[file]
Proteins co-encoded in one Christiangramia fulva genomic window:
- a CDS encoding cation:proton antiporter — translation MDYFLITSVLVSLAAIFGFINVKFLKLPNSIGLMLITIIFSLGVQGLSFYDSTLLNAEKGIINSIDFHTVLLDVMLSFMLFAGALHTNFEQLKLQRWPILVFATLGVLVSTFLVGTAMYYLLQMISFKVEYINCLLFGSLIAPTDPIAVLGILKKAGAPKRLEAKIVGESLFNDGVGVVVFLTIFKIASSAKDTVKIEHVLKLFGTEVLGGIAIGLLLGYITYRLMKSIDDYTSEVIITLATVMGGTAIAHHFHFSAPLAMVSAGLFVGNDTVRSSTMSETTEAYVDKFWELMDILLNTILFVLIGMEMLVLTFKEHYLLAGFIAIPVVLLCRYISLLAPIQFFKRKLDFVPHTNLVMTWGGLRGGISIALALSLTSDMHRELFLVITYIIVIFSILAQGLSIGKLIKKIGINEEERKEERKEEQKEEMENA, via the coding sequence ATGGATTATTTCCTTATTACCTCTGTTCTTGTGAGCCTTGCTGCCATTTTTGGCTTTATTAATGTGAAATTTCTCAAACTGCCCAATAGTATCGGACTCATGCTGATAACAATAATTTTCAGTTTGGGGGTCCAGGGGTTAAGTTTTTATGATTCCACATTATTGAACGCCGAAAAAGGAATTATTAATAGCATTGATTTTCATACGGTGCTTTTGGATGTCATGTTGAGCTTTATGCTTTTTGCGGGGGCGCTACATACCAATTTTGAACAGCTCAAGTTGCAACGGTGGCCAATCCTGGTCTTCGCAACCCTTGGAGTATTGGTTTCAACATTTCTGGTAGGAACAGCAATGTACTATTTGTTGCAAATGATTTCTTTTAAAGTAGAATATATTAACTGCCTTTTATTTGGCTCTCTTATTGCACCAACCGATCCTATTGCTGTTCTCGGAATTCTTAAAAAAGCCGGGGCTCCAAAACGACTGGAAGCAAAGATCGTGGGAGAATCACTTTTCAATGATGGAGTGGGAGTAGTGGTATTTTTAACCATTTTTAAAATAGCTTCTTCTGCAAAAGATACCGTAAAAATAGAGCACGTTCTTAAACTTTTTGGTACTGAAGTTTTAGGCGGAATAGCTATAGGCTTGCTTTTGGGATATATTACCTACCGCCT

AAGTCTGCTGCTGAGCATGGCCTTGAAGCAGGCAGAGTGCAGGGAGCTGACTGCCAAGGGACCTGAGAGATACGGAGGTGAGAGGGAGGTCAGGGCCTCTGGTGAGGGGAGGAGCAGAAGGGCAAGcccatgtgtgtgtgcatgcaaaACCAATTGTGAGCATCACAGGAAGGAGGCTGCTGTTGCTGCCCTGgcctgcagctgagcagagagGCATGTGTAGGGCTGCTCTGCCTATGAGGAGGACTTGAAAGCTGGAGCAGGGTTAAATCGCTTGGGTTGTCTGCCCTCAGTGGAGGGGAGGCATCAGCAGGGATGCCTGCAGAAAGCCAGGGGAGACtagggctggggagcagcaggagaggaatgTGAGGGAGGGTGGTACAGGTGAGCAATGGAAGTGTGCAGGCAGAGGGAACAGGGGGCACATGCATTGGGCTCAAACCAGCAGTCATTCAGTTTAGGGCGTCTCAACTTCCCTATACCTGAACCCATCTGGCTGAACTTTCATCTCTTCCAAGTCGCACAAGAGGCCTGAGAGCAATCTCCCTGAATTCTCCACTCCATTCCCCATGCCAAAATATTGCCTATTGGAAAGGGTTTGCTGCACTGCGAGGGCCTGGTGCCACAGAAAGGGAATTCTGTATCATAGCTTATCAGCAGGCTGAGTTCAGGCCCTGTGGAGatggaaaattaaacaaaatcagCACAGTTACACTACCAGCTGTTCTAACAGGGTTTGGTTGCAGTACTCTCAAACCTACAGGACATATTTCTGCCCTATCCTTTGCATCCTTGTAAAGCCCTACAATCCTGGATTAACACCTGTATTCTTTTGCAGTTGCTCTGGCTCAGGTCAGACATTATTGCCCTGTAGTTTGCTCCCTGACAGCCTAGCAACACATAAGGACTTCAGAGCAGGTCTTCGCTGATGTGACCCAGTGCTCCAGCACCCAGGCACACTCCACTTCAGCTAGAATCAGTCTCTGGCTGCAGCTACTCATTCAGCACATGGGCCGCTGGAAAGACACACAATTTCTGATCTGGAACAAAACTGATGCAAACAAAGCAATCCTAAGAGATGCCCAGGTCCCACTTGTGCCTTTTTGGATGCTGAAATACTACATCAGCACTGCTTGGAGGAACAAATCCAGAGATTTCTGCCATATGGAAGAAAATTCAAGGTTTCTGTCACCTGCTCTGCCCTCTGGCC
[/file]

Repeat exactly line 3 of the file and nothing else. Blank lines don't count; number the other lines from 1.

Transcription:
AAGTCTGCTGCTGAGCATGGCCTTGAAGCAGGCAGAGTGCAGGGAGCTGACTGCCAAGGGACCTGAGAGATACGGAGGTGAGAGGGAGGTCAGGGCCTCTGGTGAGGGGAGGAGCAGAAGGGCAAGcccatgtgtgtgtgcatgcaaaACCAATTGTGAGCATCACAGGAAGGAGGCTGCTGTTGCTGCCCTGgcctgcagctgagcagagagGCATGTGTAGGGCTGCTCTGCCTATGAGGAGGACTTGAAAGCTGGAGCAGGGTTAAATCGCTTGGGTTGTCTGCCCTCAGTGGAGGGGAGGCATCAGCAGGGATGCCTGCAGAAAGCCAGGGGAGACtagggctggggagcagcaggagaggaatgTGAGGGAGGGTGGTACAGGTGAGCAATGGAAGTGTGCAGGCAGAGGGAACAGGGGGCACATGCATTGGGCTCAAACCAGCAGTCATTCAGTTTAGGGCGTCTCAACTTCCCTATACCTGAACCCATCTGGCTGAACTTTCATCTCTTCCAAGTCGCACAAGAGGCCTGAGAGCAATCTCCCTGAATTCTCCACTCCATTCCCCATGCCAAAATATTGCCTATTGGAAAGGGTTTGCTGCACTGCGAGGGCCTGGTGCCACAGAAAGGGAATTCTGTATCATAGCTTATCAGCAGGCTGAGTTCAGGCCCTGTGGAGatggaaaattaaacaaaatcagCACAGTTACACTACCAGCTGTTCTAACAGGGTTTGGTTGCAGTACTCTCAAACCTACAGGACATATTTCTGCCCTATCCTTTGCATCCTTGTAAAGCCCTACAATCCTGGATTAACACCTGTATTCTTTTGCAGTTGCTCTGGCTCAGGTCAGACATTATTGCCCTGTAGTTTGCTCCCTGACAGCCTAGCAACACATAAGGACTTCAGAGCAGGTCTTCGCTGATGTGACCCAGTGCTCCAGCACCCAGGCACACTCCACTTCAGCTAGAATCAGTCTCTGGCTGCAGCTACTCATTCAGCACATGGGCCGCTGGAAAGACACACAATTTCTGATCTGGAACAAAACTGATGCAAACAAAGCAATCCTAAGAGATGCCCAGGTCCCACTTGTGCCTTTTTGGATGCTGAAATACTACATCAGCACTGCTTGGAGGAACAAATCCAGAGATTTCTGCCATATGGAAGAAAATTCAAGGTTTCTGTCACCTGCTCTGCCCTCTGGCC